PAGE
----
I agree about the automotive industry. My dad has owned a bodyshop for 30 years and he refuses to let me get involved due to the stress and how purely hateful the general public is about automotive repairs. Every customer thinks they're right in every case and that the bodyshop is wrong in every case and just out there to steal from you. It's truly a terrible industry to be in unless assholes don't affect you.

You have your 4-year degree already so you're ahead of a lot of people as it is. You need to sit down and think about what you'd be good at.
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Old 06-09-2008, 12:27 PM   #5 (permalink)
Junkie
 
Part of the problem I'm having is I don't know what else I'm good at, or what else I'd like to do. I don't really have any hobbies, I watch way too much porn but that is it. Thinking back, I took auto mechanics class just because I wanted to know more about cars since I was really into racing at the time.
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Old 06-09-2008, 12:40 PM   #6 (permalink)
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Location: Oregon
Spec is right--start with community college. That way, you can take a variety of classes in a variety of subjects and figure out what you want to do. Call your local community college and ask to meet with 1) an admissions counselor, and 2) a financial aid counselor. File your FAFSA now, even before calling.

Use the community college's resources while you're there--meet with department advisors in majors you might be interested in pursuing, and meet with a career counselor at the college to figure out what the job prospects are for the fields you have in mind. The great thing about CC is that it really is for people of all ability levels--so if you decide you want to brush up on your math skills, they definitely offer the courses to help you do so, because in some respects CC is meant to be a stepping stone to a four-year school for people who aren't prepared to go straight to a four-year school. Plus, they almost always offer a good array of vocational and technical education as well, if you are interested in learning another trade.

To get into the CC here, even for casual classes, I had to take an assessment in reading and math; many schools do the same thing. The assessment will give you a better idea of what classes to take. I'd really recommend sticking with a general "arts" course your first couple terms--whatever the basic writing class is, whatever math class you get placed in, and electives. An advisor at the college can tell you more, but that's generally how they like students to start off.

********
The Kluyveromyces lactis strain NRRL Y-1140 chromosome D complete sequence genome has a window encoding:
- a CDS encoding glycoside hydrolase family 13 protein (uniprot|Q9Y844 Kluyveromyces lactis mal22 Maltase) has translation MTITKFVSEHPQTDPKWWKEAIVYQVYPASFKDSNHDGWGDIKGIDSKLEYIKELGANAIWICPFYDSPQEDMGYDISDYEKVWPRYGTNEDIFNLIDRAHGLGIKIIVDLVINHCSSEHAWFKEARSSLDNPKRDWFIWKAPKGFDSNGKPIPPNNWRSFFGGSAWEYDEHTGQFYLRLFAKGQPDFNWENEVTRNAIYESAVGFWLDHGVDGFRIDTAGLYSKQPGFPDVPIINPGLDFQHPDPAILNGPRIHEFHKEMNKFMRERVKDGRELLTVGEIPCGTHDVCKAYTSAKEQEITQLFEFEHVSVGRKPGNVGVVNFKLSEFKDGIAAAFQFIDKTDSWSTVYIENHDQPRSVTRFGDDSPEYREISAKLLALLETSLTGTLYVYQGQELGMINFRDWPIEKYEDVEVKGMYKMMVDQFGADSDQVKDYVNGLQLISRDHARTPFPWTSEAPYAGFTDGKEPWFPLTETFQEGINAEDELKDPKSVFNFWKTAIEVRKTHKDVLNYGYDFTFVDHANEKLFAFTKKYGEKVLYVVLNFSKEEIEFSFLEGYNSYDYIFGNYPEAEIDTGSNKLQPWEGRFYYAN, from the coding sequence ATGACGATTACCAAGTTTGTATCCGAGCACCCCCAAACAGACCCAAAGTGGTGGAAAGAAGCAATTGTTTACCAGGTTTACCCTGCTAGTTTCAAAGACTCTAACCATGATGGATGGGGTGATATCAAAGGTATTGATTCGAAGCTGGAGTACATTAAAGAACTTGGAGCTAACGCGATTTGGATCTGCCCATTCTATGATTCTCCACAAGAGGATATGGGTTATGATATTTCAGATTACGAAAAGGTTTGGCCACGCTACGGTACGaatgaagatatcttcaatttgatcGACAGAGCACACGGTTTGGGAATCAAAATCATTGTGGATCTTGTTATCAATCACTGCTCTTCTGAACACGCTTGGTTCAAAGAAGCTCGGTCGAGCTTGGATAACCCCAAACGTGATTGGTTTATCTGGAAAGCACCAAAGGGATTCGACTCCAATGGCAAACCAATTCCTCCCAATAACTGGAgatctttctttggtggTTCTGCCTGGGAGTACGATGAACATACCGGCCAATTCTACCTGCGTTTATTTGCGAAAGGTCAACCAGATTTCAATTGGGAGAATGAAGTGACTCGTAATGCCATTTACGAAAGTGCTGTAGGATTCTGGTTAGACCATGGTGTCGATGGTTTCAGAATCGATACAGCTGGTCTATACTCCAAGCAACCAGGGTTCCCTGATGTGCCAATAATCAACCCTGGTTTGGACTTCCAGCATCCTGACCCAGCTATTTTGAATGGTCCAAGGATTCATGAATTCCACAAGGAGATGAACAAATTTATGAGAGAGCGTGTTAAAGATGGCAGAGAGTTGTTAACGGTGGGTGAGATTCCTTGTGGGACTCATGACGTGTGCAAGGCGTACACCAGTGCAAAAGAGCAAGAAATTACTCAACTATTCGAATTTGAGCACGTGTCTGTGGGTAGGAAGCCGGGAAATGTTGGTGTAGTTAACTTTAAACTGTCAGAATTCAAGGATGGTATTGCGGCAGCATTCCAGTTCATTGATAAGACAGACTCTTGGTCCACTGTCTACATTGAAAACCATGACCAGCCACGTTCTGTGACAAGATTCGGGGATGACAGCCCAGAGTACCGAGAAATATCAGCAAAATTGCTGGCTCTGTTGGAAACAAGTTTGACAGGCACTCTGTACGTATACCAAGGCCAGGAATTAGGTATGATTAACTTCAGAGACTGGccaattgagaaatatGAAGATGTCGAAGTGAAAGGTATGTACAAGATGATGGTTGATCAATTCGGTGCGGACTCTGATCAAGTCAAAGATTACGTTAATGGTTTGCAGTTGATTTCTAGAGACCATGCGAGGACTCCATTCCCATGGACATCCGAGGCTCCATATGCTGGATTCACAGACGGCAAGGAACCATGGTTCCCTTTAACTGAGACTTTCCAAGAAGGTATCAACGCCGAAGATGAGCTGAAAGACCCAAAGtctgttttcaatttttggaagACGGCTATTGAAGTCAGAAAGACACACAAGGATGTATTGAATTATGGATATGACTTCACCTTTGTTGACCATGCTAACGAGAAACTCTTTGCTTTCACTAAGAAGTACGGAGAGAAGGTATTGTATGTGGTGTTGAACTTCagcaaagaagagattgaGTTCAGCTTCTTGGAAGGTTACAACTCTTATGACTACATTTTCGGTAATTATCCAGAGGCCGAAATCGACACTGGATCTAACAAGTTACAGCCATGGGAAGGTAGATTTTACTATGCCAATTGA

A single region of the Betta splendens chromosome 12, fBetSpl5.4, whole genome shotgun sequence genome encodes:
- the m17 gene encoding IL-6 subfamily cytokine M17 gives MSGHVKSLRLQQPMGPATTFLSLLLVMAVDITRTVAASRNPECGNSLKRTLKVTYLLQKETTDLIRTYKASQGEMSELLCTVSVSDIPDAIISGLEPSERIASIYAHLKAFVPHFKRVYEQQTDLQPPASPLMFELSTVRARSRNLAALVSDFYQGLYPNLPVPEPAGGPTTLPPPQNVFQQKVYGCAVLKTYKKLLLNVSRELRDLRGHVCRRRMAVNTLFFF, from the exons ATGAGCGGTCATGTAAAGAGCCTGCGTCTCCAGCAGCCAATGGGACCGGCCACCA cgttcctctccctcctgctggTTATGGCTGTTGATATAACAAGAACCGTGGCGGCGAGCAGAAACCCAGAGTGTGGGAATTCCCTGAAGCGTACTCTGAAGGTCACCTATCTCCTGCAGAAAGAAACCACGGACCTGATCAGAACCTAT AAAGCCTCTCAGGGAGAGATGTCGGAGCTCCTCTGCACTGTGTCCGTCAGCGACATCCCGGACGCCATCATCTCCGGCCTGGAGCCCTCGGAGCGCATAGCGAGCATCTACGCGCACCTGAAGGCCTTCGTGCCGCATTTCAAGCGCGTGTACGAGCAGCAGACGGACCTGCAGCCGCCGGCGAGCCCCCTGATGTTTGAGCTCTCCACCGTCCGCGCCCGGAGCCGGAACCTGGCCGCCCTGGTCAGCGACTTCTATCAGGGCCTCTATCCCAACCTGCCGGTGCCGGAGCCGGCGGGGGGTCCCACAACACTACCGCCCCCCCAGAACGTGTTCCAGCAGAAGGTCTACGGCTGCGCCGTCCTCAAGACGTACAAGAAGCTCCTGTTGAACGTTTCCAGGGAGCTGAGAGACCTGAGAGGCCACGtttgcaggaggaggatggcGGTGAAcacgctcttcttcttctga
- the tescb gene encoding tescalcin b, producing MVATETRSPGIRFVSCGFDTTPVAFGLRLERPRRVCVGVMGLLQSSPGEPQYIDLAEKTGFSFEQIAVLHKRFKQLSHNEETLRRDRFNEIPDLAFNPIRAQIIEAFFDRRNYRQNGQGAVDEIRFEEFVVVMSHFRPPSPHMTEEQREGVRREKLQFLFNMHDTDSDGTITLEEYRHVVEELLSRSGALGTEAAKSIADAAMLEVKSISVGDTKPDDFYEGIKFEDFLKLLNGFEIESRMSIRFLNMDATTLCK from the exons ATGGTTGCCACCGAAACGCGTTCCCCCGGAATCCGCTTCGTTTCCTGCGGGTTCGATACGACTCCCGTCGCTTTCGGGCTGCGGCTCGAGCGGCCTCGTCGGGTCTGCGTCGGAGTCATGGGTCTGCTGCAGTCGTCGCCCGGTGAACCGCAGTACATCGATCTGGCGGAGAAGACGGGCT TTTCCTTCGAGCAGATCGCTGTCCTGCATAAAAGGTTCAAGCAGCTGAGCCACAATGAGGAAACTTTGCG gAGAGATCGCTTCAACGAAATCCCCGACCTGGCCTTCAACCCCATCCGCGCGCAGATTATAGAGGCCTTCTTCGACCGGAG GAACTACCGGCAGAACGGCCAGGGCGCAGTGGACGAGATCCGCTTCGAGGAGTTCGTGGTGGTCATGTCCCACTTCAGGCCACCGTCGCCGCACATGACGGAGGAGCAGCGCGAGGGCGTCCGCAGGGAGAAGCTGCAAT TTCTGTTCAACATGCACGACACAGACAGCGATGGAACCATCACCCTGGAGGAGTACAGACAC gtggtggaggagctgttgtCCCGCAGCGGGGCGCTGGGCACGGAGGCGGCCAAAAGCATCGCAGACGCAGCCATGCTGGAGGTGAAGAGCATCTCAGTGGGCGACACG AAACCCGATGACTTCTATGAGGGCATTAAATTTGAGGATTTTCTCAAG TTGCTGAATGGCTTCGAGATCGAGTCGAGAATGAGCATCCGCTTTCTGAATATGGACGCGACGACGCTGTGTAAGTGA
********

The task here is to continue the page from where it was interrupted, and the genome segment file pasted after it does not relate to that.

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Old 06-09-2008, 12:58 PM   #7 (permalink)
Upright
 
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Location: reykjavík, iceland
heh the 28 going on 29 is the same deal here. also found that enjoying cars didn´t translate to enjoying working in the auto industry. when i found myself in the situation i had a total change of scenery, including country and have been able to refocus and assess what i want and how i can use what i already have. for me the picture is still not clear but it´s nowhere near as grim as 2 years ago. to quote thom yorke: "do yourself a favour and pack your bags, buy a ticket and get on a train." i don´t mean migrate across the world, just freshen yourself up a bit.
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Old 06-09-2008, 01:30 PM   #8 (permalink)
Confused Adult
 
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Location: Spokane, WA
eh, same story here, only I don't have any sort of degree, I have a GED, a healthy hobbyist interest in music, computers and web design (do all my own layouts pretty much) and networking. Networking seems to be the best one to get in to for me, just everything available under the sun for computers is daunting, all the programming languages, some for programs, some for scripts, some for animation, hell one could say even flash has it's own language.

all that aside, I need to learn a lot more before I get to that point where anyone takes me seriously. but meh, thats a matter of motivation. I have a hard time motivating myself to go to a college and start it all. I dont know why.
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Old 06-13-2008, 10:56 AM   #9 (permalink)
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Location: Left Coast
Why not go for an MBA? I should think that would open up some other opportunities.
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Old 06-13-2008, 11:33 AM   #10 (permalink)
Young Crumudgeon
 
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Location: Canada
I like to use my mother as an example for this. She went to university for a degree in sociology at the age of thirty one, as a single mother supporting three children. She can do that, you can manage at 29 with no dependants (I'm assuming).

If you want it, you'll do it. If engineering is what interests you, then go find out what it's gonna take to do that. Once you know exactly what's required, you can formulate a game plan and figure out whether or not it's feasible. Until then you have no idea and speculating that it's going to be too hard is just so much self-pity.

You're not happy where you are. Neither are a .lot of people. Are you going to sit and complain, or are you going to get off your ass and do something about it?

Putting yourself in a position to do what you want to do is surprisingly easy. It's figuring out what it is that's the hard part, and for that I can offer no advice.